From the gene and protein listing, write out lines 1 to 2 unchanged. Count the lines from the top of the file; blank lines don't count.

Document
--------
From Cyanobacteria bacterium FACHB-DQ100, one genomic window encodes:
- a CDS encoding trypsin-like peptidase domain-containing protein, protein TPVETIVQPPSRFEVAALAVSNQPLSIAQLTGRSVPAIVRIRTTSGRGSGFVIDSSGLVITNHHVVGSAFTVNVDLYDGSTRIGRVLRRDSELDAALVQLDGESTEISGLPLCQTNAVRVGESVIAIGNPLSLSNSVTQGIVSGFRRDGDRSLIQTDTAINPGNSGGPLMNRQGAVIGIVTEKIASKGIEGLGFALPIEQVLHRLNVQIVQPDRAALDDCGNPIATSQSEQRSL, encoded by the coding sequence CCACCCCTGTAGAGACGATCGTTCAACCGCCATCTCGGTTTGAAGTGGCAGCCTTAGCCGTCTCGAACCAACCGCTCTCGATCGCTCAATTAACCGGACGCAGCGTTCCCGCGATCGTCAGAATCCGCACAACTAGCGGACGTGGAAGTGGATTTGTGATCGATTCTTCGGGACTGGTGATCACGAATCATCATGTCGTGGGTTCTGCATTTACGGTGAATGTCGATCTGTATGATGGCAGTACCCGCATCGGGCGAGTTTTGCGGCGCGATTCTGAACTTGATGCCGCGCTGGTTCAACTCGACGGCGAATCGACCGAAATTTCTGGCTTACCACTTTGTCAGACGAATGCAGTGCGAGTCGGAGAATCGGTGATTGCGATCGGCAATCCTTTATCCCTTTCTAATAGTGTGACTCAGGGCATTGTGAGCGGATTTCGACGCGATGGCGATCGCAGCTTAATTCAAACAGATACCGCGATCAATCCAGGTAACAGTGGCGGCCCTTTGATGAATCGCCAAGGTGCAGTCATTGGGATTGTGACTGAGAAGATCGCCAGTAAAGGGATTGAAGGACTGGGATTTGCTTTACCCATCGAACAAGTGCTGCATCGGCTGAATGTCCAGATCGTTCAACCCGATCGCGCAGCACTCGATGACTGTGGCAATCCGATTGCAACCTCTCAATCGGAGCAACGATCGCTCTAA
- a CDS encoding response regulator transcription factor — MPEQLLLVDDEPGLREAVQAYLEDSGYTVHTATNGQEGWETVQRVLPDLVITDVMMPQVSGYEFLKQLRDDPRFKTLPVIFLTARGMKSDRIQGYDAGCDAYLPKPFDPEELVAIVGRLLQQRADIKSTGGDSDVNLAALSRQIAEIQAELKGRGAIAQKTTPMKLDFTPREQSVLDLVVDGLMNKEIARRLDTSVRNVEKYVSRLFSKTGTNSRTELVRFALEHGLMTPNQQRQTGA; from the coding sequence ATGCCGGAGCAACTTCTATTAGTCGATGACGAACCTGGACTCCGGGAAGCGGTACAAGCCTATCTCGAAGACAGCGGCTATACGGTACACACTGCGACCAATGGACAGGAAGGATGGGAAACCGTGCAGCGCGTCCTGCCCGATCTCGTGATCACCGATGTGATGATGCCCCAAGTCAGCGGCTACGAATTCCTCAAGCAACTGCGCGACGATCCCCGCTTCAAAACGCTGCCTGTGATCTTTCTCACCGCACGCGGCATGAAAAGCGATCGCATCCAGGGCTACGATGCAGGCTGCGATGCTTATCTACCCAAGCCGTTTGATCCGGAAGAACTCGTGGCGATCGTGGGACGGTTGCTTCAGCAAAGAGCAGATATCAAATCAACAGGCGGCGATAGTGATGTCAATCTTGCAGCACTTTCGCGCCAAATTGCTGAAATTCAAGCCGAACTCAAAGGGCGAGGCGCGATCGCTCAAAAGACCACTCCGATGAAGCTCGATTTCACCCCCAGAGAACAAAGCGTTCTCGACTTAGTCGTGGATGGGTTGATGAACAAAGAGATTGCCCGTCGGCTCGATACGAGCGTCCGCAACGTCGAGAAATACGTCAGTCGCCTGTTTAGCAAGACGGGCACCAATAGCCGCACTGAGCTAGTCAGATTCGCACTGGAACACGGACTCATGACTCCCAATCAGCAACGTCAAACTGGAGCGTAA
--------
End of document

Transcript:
From Cyanobacteria bacterium FACHB-DQ100, one genomic window encodes:
- a CDS encoding trypsin-like peptidase domain-containing protein, protein TPVETIVQPPSRFEVAALAVSNQPLSIAQLTGRSVPAIVRIRTTSGRGSGFVIDSSGLVITNHHVVGSAFTVNVDLYDGSTRIGRVLRRDSELDAALVQLDGESTEISGLPLCQTNAVRVGESVIAIGNPLSLSNSVTQGIVSGFRRDGDRSLIQTDTAINPGNSGGPLMNRQGAVIGIVTEKIASKGIEGLGFALPIEQVLHRLNVQIVQPDRAALDDCGNPIATSQSEQRSL, encoded by the coding sequence CCACCCCTGTAGAGACGATCGTTCAACCGCCATCTCGGTTTGAAGTGGCAGCCTTAGCCGTCTCGAACCAACCGCTCTCGATCGCTCAATTAACCGGACGCAGCGTTCCCGCGATCGTCAGAATCCGCACAACTAGCGGACGTGGAAGTGGATTTGTGATCGATTCTTCGGGACTGGTGATCACGAATCATCATGTCGTGGGTTCTGCATTTACGGTGAATGTCGATCTGTATGATGGCAGTACCCGCATCGGGCGAGTTTTGCGGCGCGATTCTGAACTTGATGCCGCGCTGGTTCAACTCGACGGCGAATCGACCGAAATTTCTGGCTTACCACTTTGTCAGACGAATGCAGTGCGAGTCGGAGAATCGGTGATTGCGATCGGCAATCCTTTATCCCTTTCTAATAGTGTGACTCAGGGCATTGTGAGCGGATTTCGACGCGATGGCGATCGCAGCTTAATTCAAACAGATACCGCGATCAATCCAGGTAACAGTGGCGGCCCTTTGATGAATCGCCAAGGTGCAGTCATTGGGATTGTGACTGAGAAGATCGCCAGTAAAGGGATTGAAGGACTGGGATTTGCTTTACCCATCGAACAAGTGCTGCATCGGCTGAATGTCCAGATCGTTCAACCCGATCGCGCAGCACTCGATGACTGTGGCAATCCGATTGCAACCTCTCAATCGGAGCAACGATCGCTCTAA